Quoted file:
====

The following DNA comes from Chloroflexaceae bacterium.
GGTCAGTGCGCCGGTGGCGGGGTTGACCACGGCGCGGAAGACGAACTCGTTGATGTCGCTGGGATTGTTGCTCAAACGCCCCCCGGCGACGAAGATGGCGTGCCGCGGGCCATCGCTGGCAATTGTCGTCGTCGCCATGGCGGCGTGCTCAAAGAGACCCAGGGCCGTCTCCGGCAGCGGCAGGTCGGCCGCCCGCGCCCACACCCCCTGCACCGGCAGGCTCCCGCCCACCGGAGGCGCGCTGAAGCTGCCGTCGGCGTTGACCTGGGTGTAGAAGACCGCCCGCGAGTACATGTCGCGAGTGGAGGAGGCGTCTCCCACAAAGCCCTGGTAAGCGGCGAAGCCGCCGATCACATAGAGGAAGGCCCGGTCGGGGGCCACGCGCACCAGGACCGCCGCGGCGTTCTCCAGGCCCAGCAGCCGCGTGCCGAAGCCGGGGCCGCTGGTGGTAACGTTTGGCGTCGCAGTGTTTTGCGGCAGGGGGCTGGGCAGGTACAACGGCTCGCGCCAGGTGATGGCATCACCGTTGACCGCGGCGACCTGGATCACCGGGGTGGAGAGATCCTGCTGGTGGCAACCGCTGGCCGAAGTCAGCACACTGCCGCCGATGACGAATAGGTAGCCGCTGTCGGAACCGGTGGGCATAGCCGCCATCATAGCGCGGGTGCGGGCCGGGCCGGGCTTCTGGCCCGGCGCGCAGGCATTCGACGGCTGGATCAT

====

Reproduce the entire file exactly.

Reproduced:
The following DNA comes from Chloroflexaceae bacterium.
GGTCAGTGCGCCGGTGGCGGGGTTGACCACGGCGCGGAAGACGAACTCGTTGATGTCGCTGGGATTGTTGCTCAAACGCCCCCCGGCGACGAAGATGGCGTGCCGCGGGCCATCGCTGGCAATTGTCGTCGTCGCCATGGCGGCGTGCTCAAAGAGACCCAGGGCCGTCTCCGGCAGCGGCAGGTCGGCCGCCCGCGCCCACACCCCCTGCACCGGCAGGCTCCCGCCCACCGGAGGCGCGCTGAAGCTGCCGTCGGCGTTGACCTGGGTGTAGAAGACCGCCCGCGAGTACATGTCGCGAGTGGAGGAGGCGTCTCCCACAAAGCCCTGGTAAGCGGCGAAGCCGCCGATCACATAGAGGAAGGCCCGGTCGGGGGCCACGCGCACCAGGACCGCCGCGGCGTTCTCCAGGCCCAGCAGCCGCGTGCCGAAGCCGGGGCCGCTGGTGGTAACGTTTGGCGTCGCAGTGTTTTGCGGCAGGGGGCTGGGCAGGTACAACGGCTCGCGCCAGGTGATGGCATCACCGTTGACCGCGGCGACCTGGATCACCGGGGTGGAGAGATCCTGCTGGTGGCAACCGCTGGCCGAAGTCAGCACACTGCCGCCGATGACGAATAGGTAGCCGCTGTCGGAACCGGTGGGCATAGCCGCCATCATAGCGCGGGTGCGGGCCGGGCCGGGCTTCTGGCCCGGCGCGCAGGCATTCGACGGCTGGATCAT